Despite the epic THX-mastered theatrics of science fiction soundtracks, space is a cold, airless vacuum in which sound does not travel. Nevertheless, celestial objects still produce their own sounds which can sometimes be heard within their own atmospheres or with special instruments. Just as a star’s or planet’s physical composition can reveal much information about its history, so too can the sounds that they emit. To pioneer the study of these sounds, researchers at the University of New South Wales Sydney have devised a method of recording and analyzing the sounds coming from the insides of stars in order to reveal their cosmic origin stories.

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Each star technically has its own unique sound that could be used to identify it.

The team of astrophysicists used NASA's Kepler space observatory to record ‘starquakes’ - the massive, turbulent oscillations of energy and plasma inside the hearts of 48 different Red Giant stars in two clusters. Using these otherwordly sounds alone, the researchers were able to correctly determine the directions of each of the stars’ spins. According to UNSW Sydney’s Dennis Stello, this approach could open up completely new avenues of sound-based astronomical research:

Just as seismologists use earthquakes to understand the interior of our planet, we use starquakes to understand the interior of stars. Our new study provides the first evidence that this approach is a powerful way to gain insights into processes that occurred billions of years ago, close to the beginning of the universe.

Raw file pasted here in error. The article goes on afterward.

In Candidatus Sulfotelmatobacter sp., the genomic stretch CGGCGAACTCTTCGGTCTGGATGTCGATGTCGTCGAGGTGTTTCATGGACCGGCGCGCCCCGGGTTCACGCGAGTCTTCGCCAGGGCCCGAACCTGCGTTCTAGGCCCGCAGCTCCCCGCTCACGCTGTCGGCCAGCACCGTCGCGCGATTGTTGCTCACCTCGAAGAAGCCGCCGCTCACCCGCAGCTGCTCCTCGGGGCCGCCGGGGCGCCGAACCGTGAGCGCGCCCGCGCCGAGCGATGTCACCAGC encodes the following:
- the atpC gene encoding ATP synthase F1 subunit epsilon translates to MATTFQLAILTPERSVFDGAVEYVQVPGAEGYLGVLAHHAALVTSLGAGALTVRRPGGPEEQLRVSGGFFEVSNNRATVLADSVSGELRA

The authors of this research published in Nature Astronomy claim that the spins of close to 70% of the stars studied in each cluster were closely aligned, meaning that they likely preserved some of their initial directions and momentum after the violent celestial explosions which created them:

It’s remarkable that the imprint of these initial conditions can still be seen billions of years later, by studying tiny oscillations in stars that are many light years away.

It’s a mystifying thought: the songs of the stars are like the soundtrack of the very origin of the universe. Sounds like one hell of a prog rock concept album if you ask me. 

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In some ways, the sound of the Big Bang is still being sung by the universe's oldest stars.

Brett Tingley

Brett Tingley is a writer and musician living in the ancient Appalachian mountains.

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